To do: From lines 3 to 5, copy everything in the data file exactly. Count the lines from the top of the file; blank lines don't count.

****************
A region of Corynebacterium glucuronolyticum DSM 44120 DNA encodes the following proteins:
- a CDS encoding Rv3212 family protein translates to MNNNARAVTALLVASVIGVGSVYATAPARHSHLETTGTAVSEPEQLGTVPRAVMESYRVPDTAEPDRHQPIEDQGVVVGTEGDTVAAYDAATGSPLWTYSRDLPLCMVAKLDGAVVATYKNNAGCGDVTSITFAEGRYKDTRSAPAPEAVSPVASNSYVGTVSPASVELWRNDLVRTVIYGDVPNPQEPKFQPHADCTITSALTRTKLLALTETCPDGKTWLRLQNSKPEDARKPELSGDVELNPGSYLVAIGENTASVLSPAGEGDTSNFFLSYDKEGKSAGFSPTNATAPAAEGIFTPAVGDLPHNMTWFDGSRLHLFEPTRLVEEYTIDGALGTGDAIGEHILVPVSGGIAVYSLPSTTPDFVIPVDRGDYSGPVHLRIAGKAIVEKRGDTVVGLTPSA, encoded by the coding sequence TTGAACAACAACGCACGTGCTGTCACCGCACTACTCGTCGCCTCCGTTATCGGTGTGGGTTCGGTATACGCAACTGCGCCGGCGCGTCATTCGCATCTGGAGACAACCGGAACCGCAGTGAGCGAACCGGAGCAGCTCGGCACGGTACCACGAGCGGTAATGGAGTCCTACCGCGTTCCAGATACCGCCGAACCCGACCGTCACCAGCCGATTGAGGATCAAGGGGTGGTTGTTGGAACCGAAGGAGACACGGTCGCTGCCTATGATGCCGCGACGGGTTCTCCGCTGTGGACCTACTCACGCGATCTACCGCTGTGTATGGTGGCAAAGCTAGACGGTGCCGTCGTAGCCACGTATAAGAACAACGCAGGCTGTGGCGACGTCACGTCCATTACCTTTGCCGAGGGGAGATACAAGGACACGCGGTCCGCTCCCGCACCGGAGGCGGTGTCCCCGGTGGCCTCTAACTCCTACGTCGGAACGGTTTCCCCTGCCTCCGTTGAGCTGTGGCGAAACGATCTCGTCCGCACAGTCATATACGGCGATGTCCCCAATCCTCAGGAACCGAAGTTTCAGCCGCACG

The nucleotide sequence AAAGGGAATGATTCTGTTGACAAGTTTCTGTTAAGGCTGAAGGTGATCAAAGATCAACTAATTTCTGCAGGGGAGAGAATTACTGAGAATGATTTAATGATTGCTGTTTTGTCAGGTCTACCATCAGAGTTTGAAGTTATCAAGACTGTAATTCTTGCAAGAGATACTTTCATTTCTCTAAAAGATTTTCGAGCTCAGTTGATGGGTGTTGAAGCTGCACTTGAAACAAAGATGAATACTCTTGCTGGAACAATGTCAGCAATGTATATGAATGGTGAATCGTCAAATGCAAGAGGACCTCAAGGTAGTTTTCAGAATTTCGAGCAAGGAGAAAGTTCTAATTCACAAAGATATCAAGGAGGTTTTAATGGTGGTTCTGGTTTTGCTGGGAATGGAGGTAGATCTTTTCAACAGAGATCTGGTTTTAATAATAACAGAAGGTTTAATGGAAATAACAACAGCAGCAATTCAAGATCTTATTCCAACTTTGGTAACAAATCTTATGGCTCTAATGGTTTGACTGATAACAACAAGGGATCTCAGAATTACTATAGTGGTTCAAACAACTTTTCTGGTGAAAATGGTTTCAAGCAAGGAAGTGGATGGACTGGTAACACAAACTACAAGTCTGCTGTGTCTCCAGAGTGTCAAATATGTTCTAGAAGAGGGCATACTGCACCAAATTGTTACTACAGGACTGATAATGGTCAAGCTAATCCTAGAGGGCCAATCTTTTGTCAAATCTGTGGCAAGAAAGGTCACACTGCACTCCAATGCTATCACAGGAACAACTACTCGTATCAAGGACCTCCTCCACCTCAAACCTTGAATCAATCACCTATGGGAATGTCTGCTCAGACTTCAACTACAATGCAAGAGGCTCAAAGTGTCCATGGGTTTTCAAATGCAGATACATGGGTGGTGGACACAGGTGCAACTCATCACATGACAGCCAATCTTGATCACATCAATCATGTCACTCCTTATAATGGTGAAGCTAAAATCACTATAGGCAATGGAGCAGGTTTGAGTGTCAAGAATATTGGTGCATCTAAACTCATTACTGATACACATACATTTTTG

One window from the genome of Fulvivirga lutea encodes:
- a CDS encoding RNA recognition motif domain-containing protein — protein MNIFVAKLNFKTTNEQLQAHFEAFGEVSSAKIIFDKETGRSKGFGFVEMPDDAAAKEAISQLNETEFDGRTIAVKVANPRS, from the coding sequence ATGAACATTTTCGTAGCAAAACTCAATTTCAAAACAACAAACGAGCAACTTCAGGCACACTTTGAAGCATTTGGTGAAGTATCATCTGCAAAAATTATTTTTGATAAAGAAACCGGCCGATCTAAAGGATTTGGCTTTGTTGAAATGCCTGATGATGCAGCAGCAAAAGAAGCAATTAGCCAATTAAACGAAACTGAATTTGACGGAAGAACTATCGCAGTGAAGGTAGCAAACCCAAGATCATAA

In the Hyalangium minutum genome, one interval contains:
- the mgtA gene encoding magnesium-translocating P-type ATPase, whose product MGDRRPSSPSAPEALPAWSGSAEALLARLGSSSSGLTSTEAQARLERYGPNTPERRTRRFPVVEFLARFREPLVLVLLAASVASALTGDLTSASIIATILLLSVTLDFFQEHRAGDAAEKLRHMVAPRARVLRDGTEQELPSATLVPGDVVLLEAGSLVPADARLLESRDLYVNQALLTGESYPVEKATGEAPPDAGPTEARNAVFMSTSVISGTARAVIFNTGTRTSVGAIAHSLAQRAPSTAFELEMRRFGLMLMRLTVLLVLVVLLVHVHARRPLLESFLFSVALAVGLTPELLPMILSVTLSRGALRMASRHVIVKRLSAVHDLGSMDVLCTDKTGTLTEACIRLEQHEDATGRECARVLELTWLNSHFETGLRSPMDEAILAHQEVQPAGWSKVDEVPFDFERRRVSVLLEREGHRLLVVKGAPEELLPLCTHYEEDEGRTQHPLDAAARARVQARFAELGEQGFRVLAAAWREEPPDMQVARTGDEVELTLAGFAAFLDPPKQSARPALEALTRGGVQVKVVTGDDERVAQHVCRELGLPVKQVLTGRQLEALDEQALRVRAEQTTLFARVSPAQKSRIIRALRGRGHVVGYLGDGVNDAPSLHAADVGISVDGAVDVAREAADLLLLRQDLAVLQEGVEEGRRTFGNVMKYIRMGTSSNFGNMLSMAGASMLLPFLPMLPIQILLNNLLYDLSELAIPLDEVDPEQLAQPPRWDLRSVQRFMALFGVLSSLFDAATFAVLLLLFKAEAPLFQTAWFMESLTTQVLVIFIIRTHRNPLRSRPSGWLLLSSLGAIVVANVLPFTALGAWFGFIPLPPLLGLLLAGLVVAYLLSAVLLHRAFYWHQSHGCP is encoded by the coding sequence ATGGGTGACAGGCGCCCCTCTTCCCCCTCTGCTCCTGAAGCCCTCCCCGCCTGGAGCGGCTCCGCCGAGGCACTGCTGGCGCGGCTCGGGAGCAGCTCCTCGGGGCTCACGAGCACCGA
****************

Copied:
The nucleotide sequence AAAGGGAATGATTCTGTTGACAAGTTTCTGTTAAGGCTGAAGGTGATCAAAGATCAACTAATTTCTGCAGGGGAGAGAATTACTGAGAATGATTTAATGATTGCTGTTTTGTCAGGTCTACCATCAGAGTTTGAAGTTATCAAGACTGTAATTCTTGCAAGAGATACTTTCATTTCTCTAAAAGATTTTCGAGCTCAGTTGATGGGTGTTGAAGCTGCACTTGAAACAAAGATGAATACTCTTGCTGGAACAATGTCAGCAATGTATATGAATGGTGAATCGTCAAATGCAAGAGGACCTCAAGGTAGTTTTCAGAATTTCGAGCAAGGAGAAAGTTCTAATTCACAAAGATATCAAGGAGGTTTTAATGGTGGTTCTGGTTTTGCTGGGAATGGAGGTAGATCTTTTCAACAGAGATCTGGTTTTAATAATAACAGAAGGTTTAATGGAAATAACAACAGCAGCAATTCAAGATCTTATTCCAACTTTGGTAACAAATCTTATGGCTCTAATGGTTTGACTGATAACAACAAGGGATCTCAGAATTACTATAGTGGTTCAAACAACTTTTCTGGTGAAAATGGTTTCAAGCAAGGAAGTGGATGGACTGGTAACACAAACTACAAGTCTGCTGTGTCTCCAGAGTGTCAAATATGTTCTAGAAGAGGGCATACTGCACCAAATTGTTACTACAGGACTGATAATGGTCAAGCTAATCCTAGAGGGCCAATCTTTTGTCAAATCTGTGGCAAGAAAGGTCACACTGCACTCCAATGCTATCACAGGAACAACTACTCGTATCAAGGACCTCCTCCACCTCAAACCTTGAATCAATCACCTATGGGAATGTCTGCTCAGACTTCAACTACAATGCAAGAGGCTCAAAGTGTCCATGGGTTTTCAAATGCAGATACATGGGTGGTGGACACAGGTGCAACTCATCACATGACAGCCAATCTTGATCACATCAATCATGTCACTCCTTATAATGGTGAAGCTAAAATCACTATAGGCAATGGAGCAGGTTTGAGTGTCAAGAATATTGGTGCATCTAAACTCATTACTGATACACATACATTTTTG

One window from the genome of Fulvivirga lutea encodes:
- a CDS encoding RNA recognition motif domain-containing protein — protein MNIFVAKLNFKTTNEQLQAHFEAFGEVSSAKIIFDKETGRSKGFGFVEMPDDAAAKEAISQLNETEFDGRTIAVKVANPRS, from the coding sequence ATGAACATTTTCGTAGCAAAACTCAATTTCAAAACAACAAACGAGCAACTTCAGGCACACTTTGAAGCATTTGGTGAAGTATCATCTGCAAAAATTATTTTTGATAAAGAAACCGGCCGATCTAAAGGATTTGGCTTTGTTGAAATGCCTGATGATGCAGCAGCAAAAGAAGCAATTAGCCAATTAAACGAAACTGAATTTGACGGAAGAACTATCGCAGTGAAGGTAGCAAACCCAAGATCATAA